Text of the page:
Judith Blegen

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Judith Blegen (April 27, 1943, Lexington, Kentucky)[1] is an American soprano, particularly associated with light lyric roles of the French, Italian and German repertories.

Life and career[edit]

Blegen was raised and attended high school in Missoula, Montana, during which time she began voice lessons with John L. Lester, head of the voice department at the University of Montana.[2][3] She studied first the violin with Toshiya Eto, and later voice at the Curtis Institute of Music in Philadelphia with Eufemia Giannini-Gregory.[4] In 1962 she attended the Music Academy of the West[5] where she studied with Martial Singher. In Rome she studied with Luigi Ricci. She made her operatic debut in Nuremberg, Germany, as Olympia in The Tales of Hoffmann, in 1965, where she subsequently sang Lucia, Susanna, and Zerbinetta. That same year, she appeared in Spoleto, Italy, as Mélisande in Pelléas et Mélisande.[6]

She made her debut at the Vienna State Opera, as Rosina in The Barber of Seville, in 1968, and the following year appeared at the Santa Fe Opera, as Emily in the premiere of Gian Carlo Menotti's Help, Help, the Globolinks!, a role requiring her both to sing and play the violin. Her New York Metropolitan Opera debut took place on January 19, 1970, as Papagena in The Magic Flute. She sang there over 200 performances of 19 roles, including Marzelline, Zerlina, Susana, Nanetta, Sophie, Melisande, Adina, Gilda, Oscar, Juliette, Blondchen, Gretel, and Adele. She made her debuts at the London Opera House in London, in 1975, and at the Palais Garnier in Paris, in 1977.

In the 1970s Blegen appeared frequently on The Tonight Show Starring Johnny Carson where she performed the Christmas carol, O Holy Night .

A singer with a radiant voice, polished musicianship, and charming stage presence, Blegen retired in 1991. She is married to former Metropolitan Opera concertmaster Raymond Gniewek.

She is a 1983 recipient of the Montana Governor's Arts Award.[7]


Among Blegen's recordings are Alban Berg's "Lulu-Suite" (conducted by Pierre Boulez), Menotti's The Medium (with Regina Resnik), The Grammy Award winning RCA Red Seal recording of Puccini's La bohème (as Musetta, opposite Montserrat Caballé, Plácido Domingo, Sherrill Milnes, Vicente Sardinero and Ruggero Raimondi, conducted by Sir Georg Solti, Mozart's The Marriage of Figaro (as Susanna, with Heather Harper as the Contessa, conducted by Daniel Barenboim), Mozart's Zaide on the Orfeo label conducted by Leopold Hager, Carl Orff's Carmina Burana (with Robert Shaw conducting) and Joseph Haydn's oratorio The Creation conducted by Leonard Bernstein on Deutsche Grammophon. She was also a featured soloist on James Levine's Deutsche Grammophon recording of Mendelssohn's A Midsummer Night's Dream, the soprano soloist on his RCA Red Seal recording of Mahler's Fourth Symphony and the Grammy award-winning Telarc recording of Gabriel Fauré's Requiem with the Atlanta Symphony Orchestra, under Robert Shaw. She was the soprano soloist on the album The Angelic Sounds of Christmas: Music for the Glass Armonica. She was also the soprano soloist on the first complete all-digital recording of Handel's Messiah, with the Musica Sacra Chorus and Orchestra, conducted by Richard Westenburg released by RCA Red Seal. Her performance of Carl Ruggles's song "Toys" is the opening track of Michael Tilson Thomas's The Complete Music of Carl Ruggles.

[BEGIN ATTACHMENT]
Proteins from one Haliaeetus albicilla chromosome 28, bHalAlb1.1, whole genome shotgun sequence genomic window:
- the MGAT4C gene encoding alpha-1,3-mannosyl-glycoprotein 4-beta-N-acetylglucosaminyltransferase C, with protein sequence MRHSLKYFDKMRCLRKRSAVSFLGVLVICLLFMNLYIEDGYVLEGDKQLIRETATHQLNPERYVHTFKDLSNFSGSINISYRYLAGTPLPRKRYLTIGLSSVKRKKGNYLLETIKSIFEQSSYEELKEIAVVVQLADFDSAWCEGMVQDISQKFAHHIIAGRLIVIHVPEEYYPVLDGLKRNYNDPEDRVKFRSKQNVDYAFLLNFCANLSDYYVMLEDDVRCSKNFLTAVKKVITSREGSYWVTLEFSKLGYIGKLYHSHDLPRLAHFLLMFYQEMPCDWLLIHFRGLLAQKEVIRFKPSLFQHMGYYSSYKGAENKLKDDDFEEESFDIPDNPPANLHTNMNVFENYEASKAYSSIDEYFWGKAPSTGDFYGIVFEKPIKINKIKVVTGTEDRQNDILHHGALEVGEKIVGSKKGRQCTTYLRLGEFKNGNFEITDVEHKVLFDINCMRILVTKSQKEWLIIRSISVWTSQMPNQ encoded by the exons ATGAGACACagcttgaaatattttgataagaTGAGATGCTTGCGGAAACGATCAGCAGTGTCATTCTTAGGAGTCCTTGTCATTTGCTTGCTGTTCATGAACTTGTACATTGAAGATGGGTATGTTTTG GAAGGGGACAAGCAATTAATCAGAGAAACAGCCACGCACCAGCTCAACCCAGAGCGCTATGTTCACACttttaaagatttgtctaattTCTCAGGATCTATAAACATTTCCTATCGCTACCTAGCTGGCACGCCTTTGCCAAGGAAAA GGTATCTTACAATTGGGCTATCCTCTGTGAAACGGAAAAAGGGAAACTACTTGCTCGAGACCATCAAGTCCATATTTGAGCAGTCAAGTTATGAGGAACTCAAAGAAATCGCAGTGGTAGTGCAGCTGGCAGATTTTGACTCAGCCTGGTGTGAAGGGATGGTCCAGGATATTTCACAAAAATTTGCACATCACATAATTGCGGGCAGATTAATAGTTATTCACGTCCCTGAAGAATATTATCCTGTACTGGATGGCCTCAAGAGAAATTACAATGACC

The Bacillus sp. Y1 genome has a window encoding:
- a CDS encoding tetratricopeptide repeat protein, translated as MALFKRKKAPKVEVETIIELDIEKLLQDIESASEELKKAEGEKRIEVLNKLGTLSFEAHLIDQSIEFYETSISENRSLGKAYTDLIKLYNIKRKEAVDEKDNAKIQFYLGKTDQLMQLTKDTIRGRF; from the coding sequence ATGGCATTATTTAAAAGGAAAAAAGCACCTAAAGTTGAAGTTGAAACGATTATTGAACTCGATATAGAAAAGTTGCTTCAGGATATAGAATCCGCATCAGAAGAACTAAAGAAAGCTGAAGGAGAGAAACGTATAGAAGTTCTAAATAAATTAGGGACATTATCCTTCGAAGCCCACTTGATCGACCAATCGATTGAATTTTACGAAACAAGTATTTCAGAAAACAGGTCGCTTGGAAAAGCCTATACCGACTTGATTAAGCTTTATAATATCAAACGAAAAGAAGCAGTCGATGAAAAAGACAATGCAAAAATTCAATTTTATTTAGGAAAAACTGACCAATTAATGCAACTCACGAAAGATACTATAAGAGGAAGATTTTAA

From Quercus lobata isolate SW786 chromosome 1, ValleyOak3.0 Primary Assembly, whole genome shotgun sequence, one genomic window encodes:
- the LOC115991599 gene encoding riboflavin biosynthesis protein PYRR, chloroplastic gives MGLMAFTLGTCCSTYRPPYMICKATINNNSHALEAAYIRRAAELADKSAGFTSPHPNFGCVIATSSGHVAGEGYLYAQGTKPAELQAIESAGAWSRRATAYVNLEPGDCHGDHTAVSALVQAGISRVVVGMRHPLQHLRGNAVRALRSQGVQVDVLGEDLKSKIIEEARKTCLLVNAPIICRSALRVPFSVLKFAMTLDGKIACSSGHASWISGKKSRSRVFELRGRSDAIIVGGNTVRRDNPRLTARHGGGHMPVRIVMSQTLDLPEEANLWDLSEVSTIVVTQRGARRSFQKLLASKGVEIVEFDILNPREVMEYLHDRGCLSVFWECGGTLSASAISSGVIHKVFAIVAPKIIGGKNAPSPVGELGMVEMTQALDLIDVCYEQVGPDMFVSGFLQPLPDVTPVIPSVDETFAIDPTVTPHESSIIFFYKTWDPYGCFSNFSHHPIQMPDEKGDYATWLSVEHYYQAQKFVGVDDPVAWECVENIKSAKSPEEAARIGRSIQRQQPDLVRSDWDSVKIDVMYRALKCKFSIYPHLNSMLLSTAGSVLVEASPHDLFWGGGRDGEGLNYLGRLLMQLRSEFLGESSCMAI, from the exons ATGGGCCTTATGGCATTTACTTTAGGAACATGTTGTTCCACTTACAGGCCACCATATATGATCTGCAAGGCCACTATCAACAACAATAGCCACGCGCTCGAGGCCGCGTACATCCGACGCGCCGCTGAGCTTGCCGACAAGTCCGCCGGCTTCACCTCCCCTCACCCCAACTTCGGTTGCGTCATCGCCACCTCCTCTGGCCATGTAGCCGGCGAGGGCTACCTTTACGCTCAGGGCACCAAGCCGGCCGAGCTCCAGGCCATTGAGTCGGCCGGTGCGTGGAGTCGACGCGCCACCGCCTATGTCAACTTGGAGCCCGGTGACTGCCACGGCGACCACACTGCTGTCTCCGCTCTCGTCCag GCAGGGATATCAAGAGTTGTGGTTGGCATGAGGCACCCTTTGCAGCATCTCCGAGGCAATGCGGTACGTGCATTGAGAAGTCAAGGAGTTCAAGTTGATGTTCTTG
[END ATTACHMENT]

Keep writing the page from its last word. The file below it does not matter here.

Blegen recorded three solo recital discs in her prime years including a collection of lieder by Richard Strauss and Hugo Wolf issued by RCA Red Seal, arias by Mozart with Pinchas Zukerman conducting, and arias and cantatas by Handel and Alessandro Scarlatti conducted by Gerard Schwarz, both on Columbia Masterworks). She also made a joint recital recording of art songs and duets with Frederica von Stade, also on the Columbia label, which introduced both young singers to the record-buying public in 1975.





  • The Metropolitan Opera Encyclopedia, edited by David Hamilton (Simon & Schuster, New York, 1987). ISBN 0-671-61732-X


  1. ^ A Conversation with Judith Blegen[permanent dead link]
  2. ^ "Judith Blegen". Montana Kids. Montana Office of Tourism. Retrieved August 6, 2011.
  3. ^ Funk, Gary; Robert Hoyem (Spring 2005). "John Lester, Voice Builder 6 November 1899 - 13 May 1994". Montana Professor. 15 (2). Retrieved September 5, 2011.
  4. ^ Cooksey, Gloria. "Judith Blegen Biography". musicianguide.com. Retrieved 27 January 2020.
  5. ^ "Alumni Roster". musicacademy.org. Archived from the original on 5 June 2012. Retrieved 27 January 2020.
  6. ^ "Biography: Judith Blegen". Allmusic. Retrieved September 6, 2011.
  7. ^ "Governor's Arts Awards". Montana Arts Council. Retrieved September 5, 2011.
  8. ^ MET OPERA: JUDITH BLEGEN AND PAVAROTTI IN 'ELISIR' Donal Henahan, The New York Times, 3 March 1981

External links[edit]